Is Europe ready to cooperate with the rest of the world? Can Germany change its selfish policies?

Mark Rutte, Dutch Prime Minister, Angela Merkel, German Federal Chancellor, Christine Lagarde, Managing Director of the International Monetary Fund (IMF), Jean-Claude Juncker, President of the European Commission, Mario Draghi, President of the European Central Bank (ECB), François Hollande, President of the French Republic, Alexis Tsipras, Greek Prime Minister, and Mariano Rajoy Brey, Spanish Prime Minister (from left to right). The Heads of State or Government of the countries in the Eurozone, met in Brussels for Euro Summit on Greece (Euro Summit, 22/06/2015). (EC Audiovisual Services).

Mark Rutte, Dutch Prime Minister, Angela Merkel, German Federal Chancellor, Christine Lagarde, Managing Director of the International Monetary Fund (IMF), Jean-Claude Juncker, President of the European Commission, Mario Draghi, President of the European Central Bank (ECB), François Hollande, President of the French Republic, Alexis Tsipras, Greek Prime Minister, and Mariano Rajoy Brey, Spanish Prime Minister (from left to right). The Heads of State or Government of the countries in the Eurozone, met in Brussels for Euro Summit on Greece (Euro Summit, 22/06/2015). (EC Audiovisual Services).

For a long time now the European Union is accused by the rest of the world for the severe austerity and recessionary economic policies it follows, also imposing them on crisis stricken euro area member states like Greece, Spain, Italy and Portugal. This is so despite the fact that the Eurozone economy as a whole doesn’t seem inept or lacking economic means to increase its spending on investment and consumption to support sustainable growth rates internally and for the global economy. Yet the euro area, guided by Germany, obstinately denies complying and continues counting on the faltering growth potential of others to increase its exports.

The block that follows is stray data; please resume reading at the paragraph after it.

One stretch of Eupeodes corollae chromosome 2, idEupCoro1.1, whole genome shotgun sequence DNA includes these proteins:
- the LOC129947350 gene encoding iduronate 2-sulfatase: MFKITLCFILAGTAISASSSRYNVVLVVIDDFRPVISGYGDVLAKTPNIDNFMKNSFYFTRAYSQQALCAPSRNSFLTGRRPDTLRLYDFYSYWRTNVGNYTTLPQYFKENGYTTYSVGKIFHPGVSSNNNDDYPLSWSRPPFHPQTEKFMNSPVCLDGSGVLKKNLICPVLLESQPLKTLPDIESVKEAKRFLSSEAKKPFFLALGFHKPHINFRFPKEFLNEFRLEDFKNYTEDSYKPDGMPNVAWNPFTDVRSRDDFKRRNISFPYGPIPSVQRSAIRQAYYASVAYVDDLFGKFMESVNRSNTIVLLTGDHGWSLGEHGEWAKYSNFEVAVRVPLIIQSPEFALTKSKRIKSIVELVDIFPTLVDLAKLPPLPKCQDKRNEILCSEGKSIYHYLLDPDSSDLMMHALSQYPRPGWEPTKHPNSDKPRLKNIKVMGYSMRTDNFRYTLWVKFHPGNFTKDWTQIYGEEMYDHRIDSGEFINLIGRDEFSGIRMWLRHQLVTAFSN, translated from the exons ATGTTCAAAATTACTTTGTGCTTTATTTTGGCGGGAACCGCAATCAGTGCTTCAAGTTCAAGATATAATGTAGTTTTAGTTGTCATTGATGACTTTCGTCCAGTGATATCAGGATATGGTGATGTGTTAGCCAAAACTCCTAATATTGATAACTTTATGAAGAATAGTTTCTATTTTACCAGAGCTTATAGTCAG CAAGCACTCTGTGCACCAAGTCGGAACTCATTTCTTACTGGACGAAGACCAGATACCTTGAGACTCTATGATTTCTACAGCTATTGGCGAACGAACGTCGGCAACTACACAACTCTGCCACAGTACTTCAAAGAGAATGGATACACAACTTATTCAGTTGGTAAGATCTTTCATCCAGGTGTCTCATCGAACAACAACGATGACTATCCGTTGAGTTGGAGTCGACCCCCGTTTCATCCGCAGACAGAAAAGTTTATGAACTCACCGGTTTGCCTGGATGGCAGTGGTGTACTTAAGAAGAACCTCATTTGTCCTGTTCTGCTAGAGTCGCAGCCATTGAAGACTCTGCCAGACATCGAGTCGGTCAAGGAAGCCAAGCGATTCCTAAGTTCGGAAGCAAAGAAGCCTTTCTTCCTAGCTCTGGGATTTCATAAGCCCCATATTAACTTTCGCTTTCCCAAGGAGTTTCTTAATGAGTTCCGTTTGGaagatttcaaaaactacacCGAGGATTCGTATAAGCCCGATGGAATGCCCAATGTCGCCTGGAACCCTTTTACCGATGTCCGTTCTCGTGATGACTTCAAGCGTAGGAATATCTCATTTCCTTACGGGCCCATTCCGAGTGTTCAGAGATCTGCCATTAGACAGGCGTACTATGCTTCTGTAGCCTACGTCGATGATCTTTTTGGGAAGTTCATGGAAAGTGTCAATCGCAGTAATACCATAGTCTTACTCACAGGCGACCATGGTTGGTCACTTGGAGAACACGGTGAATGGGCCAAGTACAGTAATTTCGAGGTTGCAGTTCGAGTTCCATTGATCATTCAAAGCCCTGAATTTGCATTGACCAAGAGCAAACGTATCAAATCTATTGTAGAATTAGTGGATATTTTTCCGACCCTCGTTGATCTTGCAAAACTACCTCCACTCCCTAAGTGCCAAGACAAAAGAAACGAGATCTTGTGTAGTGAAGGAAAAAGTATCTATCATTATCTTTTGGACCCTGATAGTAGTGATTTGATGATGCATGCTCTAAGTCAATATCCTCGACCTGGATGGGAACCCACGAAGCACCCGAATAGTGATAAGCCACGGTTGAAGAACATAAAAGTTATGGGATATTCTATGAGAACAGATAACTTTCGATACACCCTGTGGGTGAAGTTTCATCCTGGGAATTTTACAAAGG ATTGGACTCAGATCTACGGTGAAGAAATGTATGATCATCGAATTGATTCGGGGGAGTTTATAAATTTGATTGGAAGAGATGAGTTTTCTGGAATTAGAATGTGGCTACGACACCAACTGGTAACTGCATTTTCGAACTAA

On the contrary, the US immediately after the outbreak of the 2008 crisis applied huge monetary, and otherwise, policy programs to support growth. This country actually achieved noticeable growth rates as from 2012 and has been expecting, in vain, so far, the Eurozone to do the same. The International Monetary Fund and the US government have repeatedly asked Berlin and Brussels, the main responsible parties for the EU austere attitude, to reconsider. Alas, the only response they got was the ‘phantom’ Juncker investment plan of €320 billion. This is not fresh money though but mostly it’s about rearranging existing spending lines of EU’s budget.

Europe withholds its powers

The truth is that the euro area’s economic health is basically good. It creates large trade surpluses with the rest of the world and its fiscal and sovereign debt accounts are far from being in the danger zone. However Eurozone’s growth rates are stuck very close to zero and the €9 trillion GDP economy doesn’t help itself or the rest of the world to gain sustainable and noticeable growth rates.